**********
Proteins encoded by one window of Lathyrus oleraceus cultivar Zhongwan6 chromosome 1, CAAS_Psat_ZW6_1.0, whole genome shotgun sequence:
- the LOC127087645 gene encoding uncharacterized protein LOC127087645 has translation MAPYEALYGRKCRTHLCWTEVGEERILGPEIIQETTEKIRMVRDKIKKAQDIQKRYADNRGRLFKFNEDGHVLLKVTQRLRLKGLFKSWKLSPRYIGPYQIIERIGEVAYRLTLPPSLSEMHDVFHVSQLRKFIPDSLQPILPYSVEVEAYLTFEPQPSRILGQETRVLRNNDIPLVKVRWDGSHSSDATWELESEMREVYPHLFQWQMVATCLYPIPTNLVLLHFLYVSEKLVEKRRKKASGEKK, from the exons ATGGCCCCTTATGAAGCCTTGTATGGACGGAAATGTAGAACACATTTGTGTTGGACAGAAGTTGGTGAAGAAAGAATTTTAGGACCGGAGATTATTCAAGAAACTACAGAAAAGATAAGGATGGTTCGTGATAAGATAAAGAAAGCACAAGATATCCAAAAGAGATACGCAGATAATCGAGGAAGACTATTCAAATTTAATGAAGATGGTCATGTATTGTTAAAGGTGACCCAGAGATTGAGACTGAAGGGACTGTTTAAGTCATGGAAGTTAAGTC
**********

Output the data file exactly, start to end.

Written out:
Proteins encoded by one window of Lathyrus oleraceus cultivar Zhongwan6 chromosome 1, CAAS_Psat_ZW6_1.0, whole genome shotgun sequence:
- the LOC127087645 gene encoding uncharacterized protein LOC127087645 has translation MAPYEALYGRKCRTHLCWTEVGEERILGPEIIQETTEKIRMVRDKIKKAQDIQKRYADNRGRLFKFNEDGHVLLKVTQRLRLKGLFKSWKLSPRYIGPYQIIERIGEVAYRLTLPPSLSEMHDVFHVSQLRKFIPDSLQPILPYSVEVEAYLTFEPQPSRILGQETRVLRNNDIPLVKVRWDGSHSSDATWELESEMREVYPHLFQWQMVATCLYPIPTNLVLLHFLYVSEKLVEKRRKKASGEKK, from the exons ATGGCCCCTTATGAAGCCTTGTATGGACGGAAATGTAGAACACATTTGTGTTGGACAGAAGTTGGTGAAGAAAGAATTTTAGGACCGGAGATTATTCAAGAAACTACAGAAAAGATAAGGATGGTTCGTGATAAGATAAAGAAAGCACAAGATATCCAAAAGAGATACGCAGATAATCGAGGAAGACTATTCAAATTTAATGAAGATGGTCATGTATTGTTAAAGGTGACCCAGAGATTGAGACTGAAGGGACTGTTTAAGTCATGGAAGTTAAGTC